Further down the river, after the state laws come regulations. Regulations are the guts of the laws. Regulations are the much-needed interpretations of the law. They explain things in common-sense language to clarify some confusion on what exactly the law is saying.

Next comes the guidance documents. The state department of education and other educational organizations and agencies put out these guidance documents. They are not laws, but they are essential. You see, laws can’t address every issue that could possibly come up. So the guidance documents help in these confusing situations. School personnel can also contact educational agencies and ask them a question or even request the full guidance document.

So, what are the big areas in special education where we would need these federal laws, state laws, regulations, guidance documents, and legal help? The PPT meetings and the IEP development are two big ones in the special education world.

Schools must remember that parents are equal team members at the Planning and Placement Team (PPT) meetings. Schools serve themselves well when they remember how important good communication is with parents.

There is something I haven’t been doing but learned this week that I should be doing. My communication with parents would improve if I sent home teacher reports and the proposed student goals and objectives before the PPT meeting. This method increases communication and rids us of any surprises at the PPT. It also speeds up the PPT meeting because we no longer have to spend much time reviewing teacher reports and proposed goals.

If parents are distraught, their attorneys can be brutal. Parent attorneys will yell at and demean the educational team in the PPT meeting. This is where it is vital to have a good special education leader or even general education leader in the room who can remain calm when being yelled at. An excellent educational leader will deescalate the situation and not allow the parents’ lawyer to demean the teachers in the meeting.

Attorney Sullivan has shut down meetings or, in the case of the zoom world, even muted screaming parent attorneys. Someone in the room must calm things down and keep the discussion from becoming combative and abusive. None of that poor behavior truly serves the student.

When schools know the PPT will be combative, bringing in a neutral PPT facilitator could be helpful to all parties. A neutral PPT facilitator could help the PPT meeting run smoothly and productively. Furthermore, school personnel could participate in PPT facilitator professional development, so they have some of the skills that neutral PPT facilitators have.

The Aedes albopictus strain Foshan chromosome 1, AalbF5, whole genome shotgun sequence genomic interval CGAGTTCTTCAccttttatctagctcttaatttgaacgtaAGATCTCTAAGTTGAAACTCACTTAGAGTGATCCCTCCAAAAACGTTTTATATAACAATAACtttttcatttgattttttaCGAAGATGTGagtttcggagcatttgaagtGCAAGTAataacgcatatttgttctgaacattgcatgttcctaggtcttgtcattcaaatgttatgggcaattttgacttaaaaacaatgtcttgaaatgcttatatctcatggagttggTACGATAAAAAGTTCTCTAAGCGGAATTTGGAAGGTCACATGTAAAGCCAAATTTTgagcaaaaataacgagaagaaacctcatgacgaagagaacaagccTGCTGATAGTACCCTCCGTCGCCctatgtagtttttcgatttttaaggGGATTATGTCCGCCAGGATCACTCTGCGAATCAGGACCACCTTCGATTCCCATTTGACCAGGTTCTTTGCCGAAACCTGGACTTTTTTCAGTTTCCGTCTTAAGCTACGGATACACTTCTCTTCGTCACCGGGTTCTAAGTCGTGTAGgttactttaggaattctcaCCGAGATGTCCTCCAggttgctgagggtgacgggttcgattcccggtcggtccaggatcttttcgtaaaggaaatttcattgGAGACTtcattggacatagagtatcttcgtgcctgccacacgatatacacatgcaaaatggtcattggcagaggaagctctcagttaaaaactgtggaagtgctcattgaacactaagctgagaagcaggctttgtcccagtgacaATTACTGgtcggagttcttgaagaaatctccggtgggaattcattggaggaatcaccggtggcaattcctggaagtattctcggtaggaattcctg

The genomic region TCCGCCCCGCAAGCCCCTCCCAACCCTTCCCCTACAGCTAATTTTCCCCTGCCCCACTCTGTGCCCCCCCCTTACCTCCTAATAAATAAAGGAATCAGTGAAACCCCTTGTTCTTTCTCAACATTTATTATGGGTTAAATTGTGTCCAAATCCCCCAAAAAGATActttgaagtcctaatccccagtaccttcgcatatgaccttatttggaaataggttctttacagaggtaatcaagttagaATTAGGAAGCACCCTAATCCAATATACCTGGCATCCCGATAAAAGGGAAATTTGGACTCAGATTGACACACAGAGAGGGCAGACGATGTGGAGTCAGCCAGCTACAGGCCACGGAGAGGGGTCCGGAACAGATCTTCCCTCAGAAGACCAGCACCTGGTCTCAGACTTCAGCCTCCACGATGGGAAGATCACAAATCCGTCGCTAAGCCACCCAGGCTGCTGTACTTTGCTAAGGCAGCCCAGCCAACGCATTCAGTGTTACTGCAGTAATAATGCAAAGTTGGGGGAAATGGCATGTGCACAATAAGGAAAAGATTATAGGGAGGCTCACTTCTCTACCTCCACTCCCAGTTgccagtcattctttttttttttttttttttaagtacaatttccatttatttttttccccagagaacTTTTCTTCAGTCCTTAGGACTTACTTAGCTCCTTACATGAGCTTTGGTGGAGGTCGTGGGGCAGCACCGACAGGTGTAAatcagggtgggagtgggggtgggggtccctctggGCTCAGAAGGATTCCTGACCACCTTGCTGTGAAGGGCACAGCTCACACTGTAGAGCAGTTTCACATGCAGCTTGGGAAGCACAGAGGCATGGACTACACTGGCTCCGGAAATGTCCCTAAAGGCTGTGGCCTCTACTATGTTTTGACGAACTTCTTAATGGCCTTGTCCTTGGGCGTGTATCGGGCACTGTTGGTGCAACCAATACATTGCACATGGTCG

Another area that parent attorneys love to pick on teachers is the development of the Individual Education Plan (IEP). The IEP is low-hanging fruit for attorneys. There are a lot of areas where an attorney can find what seems like a very minor issue and blow it up to a monster-size problem.

In short, nothing is more important than having the time to properly develop the IEP. The IEP is a legal document in which everything else flows. It contains the present level of functioning and the matching goals and objectives. An educational goal with only one objective is inappropriate. A parent attorney will take a teacher to the mat over that. A parent attorney will also attack the goals and objectives if they don’t appear to be congruent with the student’s present level of performance and needs.

Lawyers will also attack the evaluation of the goals in objectives inside the IEP. While it is appropriate to list teacher observation as one method of evaluating student performance, there must be documentary evidence of evaluation.

The same goes for the progress notes, or special education progress reports that special education case managers must complete every quarter. Kept and maintained data for progress notes can be problematic in some cases. And the day-to-day data is frequently missing from the progress notes and is an easy target for parent lawyers to make the teacher and the school look inept.

More professional development is needed for special education teachers in IEP development. Hopefully, with the new state IEP coming out next fall in Connecticut, teachers will get much-needed and sustained professional development to proficiently develop IEPs in the next IEP era of special education.

A quick side note here. Some years back, Brendan Sharkey, the Speaker of the House in Connecticut, assigned me a role as an advisory to the CT State Department of Education to streamline IEPs for parents, making them more accessible to parents. Unfortunately, these meetings never happened. Years later, I’m now a part of the new streamlining of IEPs in the education system.

Attorney Sullivan also shared that schools and staff can save themselves a lot of legal problems by really getting to know the student and being able to answer how what they are doing is meaningful. Educators need to understand and be able to articulate what they’re doing. Why they’re doing it. And what it will lead to.

Often a parent’s first question is, “Why isn’t my kid making progress?” or “Why does my kid have the same goals from three years ago?” Teachers and administrators need to be able to answer these questions and have a plan to remedy them. If not, the parents’ attorney can get brutal here.

Remember, most disagreements come from a communication breakdown. It helps if teachers speak with parents before the PPT meeting, so there are no surprises. It also helps if staff meet before the PPT to plan for it. A prior meeting by the educational team doesn’t mean that they are predetermining the educational plan for the student. It only means they are planning for a successful PPT meeting where the parents will help make the final educational decisions in the PPT meeting.

I must admit, I haven’t often done these pre-meetings before the PPT meeting to ensure that no surprises pop up during the PPT meeting that could lead to problems. I guess this is another thing I’m learning about becoming a better special education teacher and a special education leader. Pre-meetings and good, ongoing communication is a good things.